Article 191 out of 1759
Scottish MP Kirsty Blackman recently got to witness first-hand the ground-breaking dementia research taking place at the University of Aberdeen.
The MP for Aberdeen North was led round the university’s cutting-edge facilities by Professor Bettina Platt, chair of translational neuroscience at the university, who was recently involved in a study which revealed the timeline of key changes in the brains of people with Alzheimer’s disease.
The findings from Professor Platt’s study revealed early changes that occur as Alzheimer’s develops, which will provide valuable information to improve drug discovery initiatives to target these processes.
Mrs Blackman described her experience at the university as “an absolute privilege.”
She said: “We should all be immensely proud that the University of Aberdeen is playing such a crucial role at the forefront of research into dementia, and the diseases that cause it, and working towards finding a cure.
“It has been an absolute privilege to see first-hand how this is taking place, and to know in my own city people are committed to ending the heartbreak and devastation that so many families experience because of dementia.”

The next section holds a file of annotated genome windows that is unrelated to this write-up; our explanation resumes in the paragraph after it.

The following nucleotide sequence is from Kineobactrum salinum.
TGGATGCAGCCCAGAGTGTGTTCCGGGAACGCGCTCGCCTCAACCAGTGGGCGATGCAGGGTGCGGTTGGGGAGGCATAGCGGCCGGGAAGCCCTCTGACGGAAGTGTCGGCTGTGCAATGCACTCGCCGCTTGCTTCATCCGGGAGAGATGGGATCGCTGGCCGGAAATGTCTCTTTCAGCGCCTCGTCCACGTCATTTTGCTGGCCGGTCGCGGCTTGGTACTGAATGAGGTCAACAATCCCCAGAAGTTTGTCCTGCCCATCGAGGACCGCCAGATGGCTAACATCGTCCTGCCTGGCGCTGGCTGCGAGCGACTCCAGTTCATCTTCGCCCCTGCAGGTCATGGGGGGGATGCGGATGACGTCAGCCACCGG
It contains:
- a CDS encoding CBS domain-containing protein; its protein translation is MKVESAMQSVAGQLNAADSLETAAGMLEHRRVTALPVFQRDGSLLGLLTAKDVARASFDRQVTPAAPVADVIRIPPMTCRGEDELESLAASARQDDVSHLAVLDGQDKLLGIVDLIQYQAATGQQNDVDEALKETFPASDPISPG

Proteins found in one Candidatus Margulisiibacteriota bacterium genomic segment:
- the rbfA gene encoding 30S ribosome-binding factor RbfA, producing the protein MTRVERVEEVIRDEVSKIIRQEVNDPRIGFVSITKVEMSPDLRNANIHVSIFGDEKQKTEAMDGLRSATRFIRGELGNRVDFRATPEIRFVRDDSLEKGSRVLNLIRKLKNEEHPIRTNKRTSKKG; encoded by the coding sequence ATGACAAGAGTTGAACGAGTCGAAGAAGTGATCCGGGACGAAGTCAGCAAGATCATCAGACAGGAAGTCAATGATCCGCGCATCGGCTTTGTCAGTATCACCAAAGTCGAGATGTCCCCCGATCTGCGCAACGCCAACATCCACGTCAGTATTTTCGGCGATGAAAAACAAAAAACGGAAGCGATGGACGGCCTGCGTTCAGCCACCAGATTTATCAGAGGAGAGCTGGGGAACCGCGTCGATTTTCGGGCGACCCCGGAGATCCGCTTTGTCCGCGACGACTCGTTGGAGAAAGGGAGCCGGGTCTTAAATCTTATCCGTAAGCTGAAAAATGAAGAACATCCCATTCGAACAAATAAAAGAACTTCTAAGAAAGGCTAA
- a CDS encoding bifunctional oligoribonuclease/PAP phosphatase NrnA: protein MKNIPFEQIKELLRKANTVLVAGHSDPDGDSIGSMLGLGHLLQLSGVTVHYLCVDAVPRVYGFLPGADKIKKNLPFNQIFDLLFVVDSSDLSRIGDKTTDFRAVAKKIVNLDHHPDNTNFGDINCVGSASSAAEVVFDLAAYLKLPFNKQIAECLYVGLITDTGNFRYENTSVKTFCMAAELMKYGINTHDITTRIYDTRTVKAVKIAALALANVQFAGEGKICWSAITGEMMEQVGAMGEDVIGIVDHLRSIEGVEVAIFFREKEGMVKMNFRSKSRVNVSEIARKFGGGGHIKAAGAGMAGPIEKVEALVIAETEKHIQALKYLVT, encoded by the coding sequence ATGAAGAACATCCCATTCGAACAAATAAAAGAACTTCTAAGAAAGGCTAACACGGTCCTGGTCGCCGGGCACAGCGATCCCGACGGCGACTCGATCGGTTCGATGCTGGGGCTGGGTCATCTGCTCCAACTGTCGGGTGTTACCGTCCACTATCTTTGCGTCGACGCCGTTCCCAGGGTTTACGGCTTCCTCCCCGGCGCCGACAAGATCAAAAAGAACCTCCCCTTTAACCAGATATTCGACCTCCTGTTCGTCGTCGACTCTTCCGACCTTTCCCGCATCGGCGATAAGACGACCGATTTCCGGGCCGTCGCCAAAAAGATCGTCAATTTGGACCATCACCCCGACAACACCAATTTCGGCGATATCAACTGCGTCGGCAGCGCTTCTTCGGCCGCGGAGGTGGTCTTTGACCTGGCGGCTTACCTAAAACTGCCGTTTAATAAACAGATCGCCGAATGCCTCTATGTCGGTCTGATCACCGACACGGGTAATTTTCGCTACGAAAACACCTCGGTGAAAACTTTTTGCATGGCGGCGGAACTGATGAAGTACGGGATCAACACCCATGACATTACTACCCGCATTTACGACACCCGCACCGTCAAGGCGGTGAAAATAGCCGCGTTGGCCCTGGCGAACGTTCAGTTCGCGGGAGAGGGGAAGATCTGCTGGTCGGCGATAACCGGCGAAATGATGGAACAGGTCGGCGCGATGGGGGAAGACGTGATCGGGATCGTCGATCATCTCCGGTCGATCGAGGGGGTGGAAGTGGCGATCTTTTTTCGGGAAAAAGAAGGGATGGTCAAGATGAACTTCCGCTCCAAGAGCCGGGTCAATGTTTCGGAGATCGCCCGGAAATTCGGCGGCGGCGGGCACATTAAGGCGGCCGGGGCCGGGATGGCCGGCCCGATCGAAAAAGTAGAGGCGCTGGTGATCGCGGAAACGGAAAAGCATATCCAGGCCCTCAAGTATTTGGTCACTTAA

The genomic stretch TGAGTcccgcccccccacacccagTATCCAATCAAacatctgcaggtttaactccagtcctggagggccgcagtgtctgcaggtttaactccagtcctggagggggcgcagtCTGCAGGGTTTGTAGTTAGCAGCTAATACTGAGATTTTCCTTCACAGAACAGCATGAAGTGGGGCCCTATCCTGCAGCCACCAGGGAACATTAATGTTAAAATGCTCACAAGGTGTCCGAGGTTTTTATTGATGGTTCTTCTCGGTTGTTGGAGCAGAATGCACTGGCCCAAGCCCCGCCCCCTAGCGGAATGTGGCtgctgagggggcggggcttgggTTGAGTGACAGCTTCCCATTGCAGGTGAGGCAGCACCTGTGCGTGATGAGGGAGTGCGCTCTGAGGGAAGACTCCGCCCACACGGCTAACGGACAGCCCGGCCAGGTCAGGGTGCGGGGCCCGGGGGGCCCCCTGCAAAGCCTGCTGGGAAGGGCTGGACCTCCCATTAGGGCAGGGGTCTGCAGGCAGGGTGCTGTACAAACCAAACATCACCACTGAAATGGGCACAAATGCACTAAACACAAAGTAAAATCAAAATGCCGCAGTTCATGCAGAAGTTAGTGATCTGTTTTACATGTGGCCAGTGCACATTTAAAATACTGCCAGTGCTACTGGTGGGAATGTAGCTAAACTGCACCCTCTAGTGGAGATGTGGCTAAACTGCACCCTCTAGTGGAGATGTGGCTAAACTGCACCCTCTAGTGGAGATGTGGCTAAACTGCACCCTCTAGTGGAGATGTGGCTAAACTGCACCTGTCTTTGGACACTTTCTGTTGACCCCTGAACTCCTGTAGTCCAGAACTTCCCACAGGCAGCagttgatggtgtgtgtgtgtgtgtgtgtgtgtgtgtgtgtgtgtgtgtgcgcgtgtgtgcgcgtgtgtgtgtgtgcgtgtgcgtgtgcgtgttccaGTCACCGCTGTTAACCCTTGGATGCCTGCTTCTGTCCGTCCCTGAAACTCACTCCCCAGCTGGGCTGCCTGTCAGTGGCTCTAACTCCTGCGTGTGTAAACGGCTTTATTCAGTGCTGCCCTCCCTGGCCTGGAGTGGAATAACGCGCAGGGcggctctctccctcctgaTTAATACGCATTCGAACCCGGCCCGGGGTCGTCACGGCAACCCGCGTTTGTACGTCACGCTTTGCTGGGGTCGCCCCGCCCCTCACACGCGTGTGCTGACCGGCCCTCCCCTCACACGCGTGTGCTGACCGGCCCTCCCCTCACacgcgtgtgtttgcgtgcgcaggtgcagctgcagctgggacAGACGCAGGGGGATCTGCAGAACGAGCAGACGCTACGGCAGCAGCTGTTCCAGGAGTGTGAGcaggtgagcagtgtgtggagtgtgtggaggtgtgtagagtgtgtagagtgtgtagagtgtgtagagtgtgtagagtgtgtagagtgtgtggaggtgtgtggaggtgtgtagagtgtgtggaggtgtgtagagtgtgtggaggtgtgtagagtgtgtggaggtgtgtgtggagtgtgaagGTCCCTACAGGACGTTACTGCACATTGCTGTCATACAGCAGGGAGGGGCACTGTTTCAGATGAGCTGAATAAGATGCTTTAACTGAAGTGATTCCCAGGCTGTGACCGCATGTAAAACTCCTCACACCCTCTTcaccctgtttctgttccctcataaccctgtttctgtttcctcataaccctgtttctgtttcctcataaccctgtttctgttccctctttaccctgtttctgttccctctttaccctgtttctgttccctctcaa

Joined by Robert Hamilton, a supporter of Alzheimer’s Research UK and a member of the charity’s Aberdeen Fundraising Group, Mrs Blackman watched the science taking place at the university, including a visit to laboratories for tissue analyses and microscopy.
Supported by Alzheimer’s Research UK, researchers at the University of Aberdeen work towards finding a prevention and cure for dementia, which currently affects 850,000 people in the UK, and more than 3,000 in Aberdeen alone.
Dr Matthew Norton, director of policy at Alzheimer’s Research UK, said: “Dementia is our greatest medical challenge and if we are to deliver an effective treatment to change the lives of those affected by dementia, we need all the support we can get.
“Researchers at the University of Aberdeen are carrying out pioneering research into dementia and we are pleased that Mrs Blackman has had the opportunity to see how they are helping in our fightback against dementia.”
The visit comes ahead of the annual Alzheimer’s Research UK two-day conference in Aberdeen, which will see more than 400 scientists descend on the city from 14 March.
There will also be a number of public events on offer to increase awareness and understanding of dementia.
Mrs Blackman added: “I hope people will take advantage of the events surrounding Alzheimer’s Research UK’s Research Conference, so they can see for themselves the importance of this work.
“With so many people across the UK living with this condition, it is reassuring to know how widespread efforts are to defeat it.”